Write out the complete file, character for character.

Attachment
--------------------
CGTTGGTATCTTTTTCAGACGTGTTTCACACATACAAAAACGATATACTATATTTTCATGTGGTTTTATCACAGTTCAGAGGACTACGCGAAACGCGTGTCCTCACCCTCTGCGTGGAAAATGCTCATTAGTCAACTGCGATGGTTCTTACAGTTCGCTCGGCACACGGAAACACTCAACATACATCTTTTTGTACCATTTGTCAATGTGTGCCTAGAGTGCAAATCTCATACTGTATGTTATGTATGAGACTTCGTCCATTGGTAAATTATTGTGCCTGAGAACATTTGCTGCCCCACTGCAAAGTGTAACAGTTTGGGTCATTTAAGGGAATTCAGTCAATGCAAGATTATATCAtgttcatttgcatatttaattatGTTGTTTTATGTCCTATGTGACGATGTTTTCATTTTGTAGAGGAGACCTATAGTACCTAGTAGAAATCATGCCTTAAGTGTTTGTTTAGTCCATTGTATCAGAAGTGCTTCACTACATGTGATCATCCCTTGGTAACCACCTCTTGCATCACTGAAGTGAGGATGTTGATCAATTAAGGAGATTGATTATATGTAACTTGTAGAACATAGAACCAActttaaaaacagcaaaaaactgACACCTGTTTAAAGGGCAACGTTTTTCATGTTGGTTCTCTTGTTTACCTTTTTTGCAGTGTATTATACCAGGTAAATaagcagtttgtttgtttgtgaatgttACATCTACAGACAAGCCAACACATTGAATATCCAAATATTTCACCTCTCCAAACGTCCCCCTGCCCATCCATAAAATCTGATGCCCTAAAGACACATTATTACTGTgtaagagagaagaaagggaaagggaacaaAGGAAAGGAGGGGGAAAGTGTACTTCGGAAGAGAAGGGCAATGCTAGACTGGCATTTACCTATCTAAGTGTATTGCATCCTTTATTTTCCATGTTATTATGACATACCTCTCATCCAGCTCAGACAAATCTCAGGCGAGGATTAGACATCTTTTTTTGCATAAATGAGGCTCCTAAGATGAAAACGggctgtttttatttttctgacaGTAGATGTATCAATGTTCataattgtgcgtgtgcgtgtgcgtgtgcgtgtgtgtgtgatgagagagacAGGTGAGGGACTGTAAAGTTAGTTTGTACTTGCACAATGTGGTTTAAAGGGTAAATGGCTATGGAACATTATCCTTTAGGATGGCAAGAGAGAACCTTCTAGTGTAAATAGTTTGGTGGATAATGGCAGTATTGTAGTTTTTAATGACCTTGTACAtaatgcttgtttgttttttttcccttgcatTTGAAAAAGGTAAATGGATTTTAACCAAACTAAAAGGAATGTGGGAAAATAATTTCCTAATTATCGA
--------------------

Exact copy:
CGTTGGTATCTTTTTCAGACGTGTTTCACACATACAAAAACGATATACTATATTTTCATGTGGTTTTATCACAGTTCAGAGGACTACGCGAAACGCGTGTCCTCACCCTCTGCGTGGAAAATGCTCATTAGTCAACTGCGATGGTTCTTACAGTTCGCTCGGCACACGGAAACACTCAACATACATCTTTTTGTACCATTTGTCAATGTGTGCCTAGAGTGCAAATCTCATACTGTATGTTATGTATGAGACTTCGTCCATTGGTAAATTATTGTGCCTGAGAACATTTGCTGCCCCACTGCAAAGTGTAACAGTTTGGGTCATTTAAGGGAATTCAGTCAATGCAAGATTATATCAtgttcatttgcatatttaattatGTTGTTTTATGTCCTATGTGACGATGTTTTCATTTTGTAGAGGAGACCTATAGTACCTAGTAGAAATCATGCCTTAAGTGTTTGTTTAGTCCATTGTATCAGAAGTGCTTCACTACATGTGATCATCCCTTGGTAACCACCTCTTGCATCACTGAAGTGAGGATGTTGATCAATTAAGGAGATTGATTATATGTAACTTGTAGAACATAGAACCAActttaaaaacagcaaaaaactgACACCTGTTTAAAGGGCAACGTTTTTCATGTTGGTTCTCTTGTTTACCTTTTTTGCAGTGTATTATACCAGGTAAATaagcagtttgtttgtttgtgaatgttACATCTACAGACAAGCCAACACATTGAATATCCAAATATTTCACCTCTCCAAACGTCCCCCTGCCCATCCATAAAATCTGATGCCCTAAAGACACATTATTACTGTgtaagagagaagaaagggaaagggaacaaAGGAAAGGAGGGGGAAAGTGTACTTCGGAAGAGAAGGGCAATGCTAGACTGGCATTTACCTATCTAAGTGTATTGCATCCTTTATTTTCCATGTTATTATGACATACCTCTCATCCAGCTCAGACAAATCTCAGGCGAGGATTAGACATCTTTTTTTGCATAAATGAGGCTCCTAAGATGAAAACGggctgtttttatttttctgacaGTAGATGTATCAATGTTCataattgtgcgtgtgcgtgtgcgtgtgcgtgtgtgtgtgatgagagagacAGGTGAGGGACTGTAAAGTTAGTTTGTACTTGCACAATGTGGTTTAAAGGGTAAATGGCTATGGAACATTATCCTTTAGGATGGCAAGAGAGAACCTTCTAGTGTAAATAGTTTGGTGGATAATGGCAGTATTGTAGTTTTTAATGACCTTGTACAtaatgcttgtttgttttttttcccttgcatTTGAAAAAGGTAAATGGATTTTAACCAAACTAAAAGGAATGTGGGAAAATAATTTCCTAATTATCGA